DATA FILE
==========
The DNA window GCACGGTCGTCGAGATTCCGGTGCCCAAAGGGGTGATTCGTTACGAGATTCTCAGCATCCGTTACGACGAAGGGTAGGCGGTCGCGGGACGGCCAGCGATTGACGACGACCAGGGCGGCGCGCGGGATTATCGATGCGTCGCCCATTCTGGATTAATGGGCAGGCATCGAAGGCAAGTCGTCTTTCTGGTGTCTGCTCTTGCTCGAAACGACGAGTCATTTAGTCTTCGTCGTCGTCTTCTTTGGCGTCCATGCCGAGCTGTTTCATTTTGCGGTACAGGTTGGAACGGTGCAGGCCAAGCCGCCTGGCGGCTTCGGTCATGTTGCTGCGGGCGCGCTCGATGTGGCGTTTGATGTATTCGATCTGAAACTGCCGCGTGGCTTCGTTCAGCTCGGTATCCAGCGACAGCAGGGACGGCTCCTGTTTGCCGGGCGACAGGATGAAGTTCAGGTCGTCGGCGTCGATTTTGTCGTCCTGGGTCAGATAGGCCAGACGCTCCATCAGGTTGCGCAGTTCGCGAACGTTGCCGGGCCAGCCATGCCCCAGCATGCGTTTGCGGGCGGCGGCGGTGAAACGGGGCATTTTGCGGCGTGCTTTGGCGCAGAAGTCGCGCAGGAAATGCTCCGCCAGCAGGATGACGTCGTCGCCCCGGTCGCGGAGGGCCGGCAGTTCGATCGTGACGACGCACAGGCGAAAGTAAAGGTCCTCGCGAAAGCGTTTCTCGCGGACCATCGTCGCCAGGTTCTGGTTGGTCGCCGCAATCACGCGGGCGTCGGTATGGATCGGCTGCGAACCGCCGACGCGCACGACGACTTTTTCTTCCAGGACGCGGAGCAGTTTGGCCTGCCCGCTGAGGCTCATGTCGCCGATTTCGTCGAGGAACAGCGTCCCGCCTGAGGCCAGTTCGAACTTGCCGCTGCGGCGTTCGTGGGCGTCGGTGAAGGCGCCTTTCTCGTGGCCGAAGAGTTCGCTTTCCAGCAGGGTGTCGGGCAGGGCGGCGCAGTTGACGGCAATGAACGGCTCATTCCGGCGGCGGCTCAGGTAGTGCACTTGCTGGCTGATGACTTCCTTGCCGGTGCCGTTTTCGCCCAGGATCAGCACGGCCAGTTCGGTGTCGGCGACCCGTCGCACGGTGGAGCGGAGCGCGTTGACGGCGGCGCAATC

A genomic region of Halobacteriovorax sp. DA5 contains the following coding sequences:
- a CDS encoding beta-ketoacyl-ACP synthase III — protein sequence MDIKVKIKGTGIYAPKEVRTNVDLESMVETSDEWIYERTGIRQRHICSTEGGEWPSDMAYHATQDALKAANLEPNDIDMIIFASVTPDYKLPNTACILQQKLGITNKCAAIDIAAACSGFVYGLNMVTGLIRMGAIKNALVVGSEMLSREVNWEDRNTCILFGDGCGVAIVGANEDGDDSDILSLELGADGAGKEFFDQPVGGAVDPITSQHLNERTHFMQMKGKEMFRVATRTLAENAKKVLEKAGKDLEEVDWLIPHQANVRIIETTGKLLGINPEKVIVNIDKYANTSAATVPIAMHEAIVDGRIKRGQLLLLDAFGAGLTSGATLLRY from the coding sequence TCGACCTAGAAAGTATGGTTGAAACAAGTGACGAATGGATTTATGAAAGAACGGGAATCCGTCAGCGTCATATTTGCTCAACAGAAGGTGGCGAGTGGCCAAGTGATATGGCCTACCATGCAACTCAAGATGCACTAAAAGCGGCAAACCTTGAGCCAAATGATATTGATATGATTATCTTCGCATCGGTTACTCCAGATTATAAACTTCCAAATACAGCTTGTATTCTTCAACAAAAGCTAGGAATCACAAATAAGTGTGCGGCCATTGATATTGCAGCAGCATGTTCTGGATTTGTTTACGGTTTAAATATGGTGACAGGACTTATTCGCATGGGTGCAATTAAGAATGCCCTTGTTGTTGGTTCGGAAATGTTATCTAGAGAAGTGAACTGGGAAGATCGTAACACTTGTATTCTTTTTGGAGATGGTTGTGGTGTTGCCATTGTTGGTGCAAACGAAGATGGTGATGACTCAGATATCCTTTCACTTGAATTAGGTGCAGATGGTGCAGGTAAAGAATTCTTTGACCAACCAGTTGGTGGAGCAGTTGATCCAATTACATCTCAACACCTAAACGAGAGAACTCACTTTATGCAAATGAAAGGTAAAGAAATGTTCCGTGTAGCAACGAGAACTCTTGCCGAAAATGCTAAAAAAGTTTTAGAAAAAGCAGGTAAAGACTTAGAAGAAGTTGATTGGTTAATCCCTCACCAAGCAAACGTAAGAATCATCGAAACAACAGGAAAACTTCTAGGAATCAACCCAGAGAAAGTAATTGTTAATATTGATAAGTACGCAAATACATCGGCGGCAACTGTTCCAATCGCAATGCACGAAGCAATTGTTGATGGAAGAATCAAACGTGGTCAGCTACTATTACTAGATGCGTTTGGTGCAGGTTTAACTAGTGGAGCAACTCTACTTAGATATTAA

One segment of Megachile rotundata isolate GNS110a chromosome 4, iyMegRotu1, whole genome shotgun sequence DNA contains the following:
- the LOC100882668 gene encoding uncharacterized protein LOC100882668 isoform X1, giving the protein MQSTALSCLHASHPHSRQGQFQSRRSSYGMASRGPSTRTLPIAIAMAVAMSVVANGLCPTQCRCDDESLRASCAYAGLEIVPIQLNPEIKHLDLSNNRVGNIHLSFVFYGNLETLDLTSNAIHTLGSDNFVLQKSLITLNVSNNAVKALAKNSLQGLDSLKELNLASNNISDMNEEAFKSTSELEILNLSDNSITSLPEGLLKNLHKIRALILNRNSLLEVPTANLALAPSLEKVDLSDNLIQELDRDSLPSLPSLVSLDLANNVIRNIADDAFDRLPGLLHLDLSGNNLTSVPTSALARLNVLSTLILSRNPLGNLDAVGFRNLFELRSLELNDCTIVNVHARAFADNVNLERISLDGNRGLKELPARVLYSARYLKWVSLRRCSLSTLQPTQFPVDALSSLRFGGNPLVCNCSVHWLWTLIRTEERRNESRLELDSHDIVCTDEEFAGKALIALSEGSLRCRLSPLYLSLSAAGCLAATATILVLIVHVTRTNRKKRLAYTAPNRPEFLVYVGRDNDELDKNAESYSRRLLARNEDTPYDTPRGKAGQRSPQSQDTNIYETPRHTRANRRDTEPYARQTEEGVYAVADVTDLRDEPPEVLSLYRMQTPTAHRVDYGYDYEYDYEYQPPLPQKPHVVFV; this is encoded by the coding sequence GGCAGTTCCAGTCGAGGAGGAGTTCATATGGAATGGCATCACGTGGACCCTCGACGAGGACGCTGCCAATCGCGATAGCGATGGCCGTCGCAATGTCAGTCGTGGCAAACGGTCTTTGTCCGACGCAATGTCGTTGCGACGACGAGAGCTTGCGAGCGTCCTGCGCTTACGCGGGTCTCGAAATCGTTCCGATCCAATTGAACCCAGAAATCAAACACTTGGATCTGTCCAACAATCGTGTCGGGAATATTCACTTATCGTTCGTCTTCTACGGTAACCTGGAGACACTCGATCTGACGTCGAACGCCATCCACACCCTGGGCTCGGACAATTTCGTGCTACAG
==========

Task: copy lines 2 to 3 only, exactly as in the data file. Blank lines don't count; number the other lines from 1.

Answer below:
A genomic region of Halobacteriovorax sp. DA5 contains the following coding sequences:
- a CDS encoding beta-ketoacyl-ACP synthase III — protein sequence MDIKVKIKGTGIYAPKEVRTNVDLESMVETSDEWIYERTGIRQRHICSTEGGEWPSDMAYHATQDALKAANLEPNDIDMIIFASVTPDYKLPNTACILQQKLGITNKCAAIDIAAACSGFVYGLNMVTGLIRMGAIKNALVVGSEMLSREVNWEDRNTCILFGDGCGVAIVGANEDGDDSDILSLELGADGAGKEFFDQPVGGAVDPITSQHLNERTHFMQMKGKEMFRVATRTLAENAKKVLEKAGKDLEEVDWLIPHQANVRIIETTGKLLGINPEKVIVNIDKYANTSAATVPIAMHEAIVDGRIKRGQLLLLDAFGAGLTSGATLLRY from the coding sequence TCGACCTAGAAAGTATGGTTGAAACAAGTGACGAATGGATTTATGAAAGAACGGGAATCCGTCAGCGTCATATTTGCTCAACAGAAGGTGGCGAGTGGCCAAGTGATATGGCCTACCATGCAACTCAAGATGCACTAAAAGCGGCAAACCTTGAGCCAAATGATATTGATATGATTATCTTCGCATCGGTTACTCCAGATTATAAACTTCCAAATACAGCTTGTATTCTTCAACAAAAGCTAGGAATCACAAATAAGTGTGCGGCCATTGATATTGCAGCAGCATGTTCTGGATTTGTTTACGGTTTAAATATGGTGACAGGACTTATTCGCATGGGTGCAATTAAGAATGCCCTTGTTGTTGGTTCGGAAATGTTATCTAGAGAAGTGAACTGGGAAGATCGTAACACTTGTATTCTTTTTGGAGATGGTTGTGGTGTTGCCATTGTTGGTGCAAACGAAGATGGTGATGACTCAGATATCCTTTCACTTGAATTAGGTGCAGATGGTGCAGGTAAAGAATTCTTTGACCAACCAGTTGGTGGAGCAGTTGATCCAATTACATCTCAACACCTAAACGAGAGAACTCACTTTATGCAAATGAAAGGTAAAGAAATGTTCCGTGTAGCAACGAGAACTCTTGCCGAAAATGCTAAAAAAGTTTTAGAAAAAGCAGGTAAAGACTTAGAAGAAGTTGATTGGTTAATCCCTCACCAAGCAAACGTAAGAATCATCGAAACAACAGGAAAACTTCTAGGAATCAACCCAGAGAAAGTAATTGTTAATATTGATAAGTACGCAAATACATCGGCGGCAACTGTTCCAATCGCAATGCACGAAGCAATTGTTGATGGAAGAATCAAACGTGGTCAGCTACTATTACTAGATGCGTTTGGTGCAGGTTTAACTAGTGGAGCAACTCTACTTAGATATTAA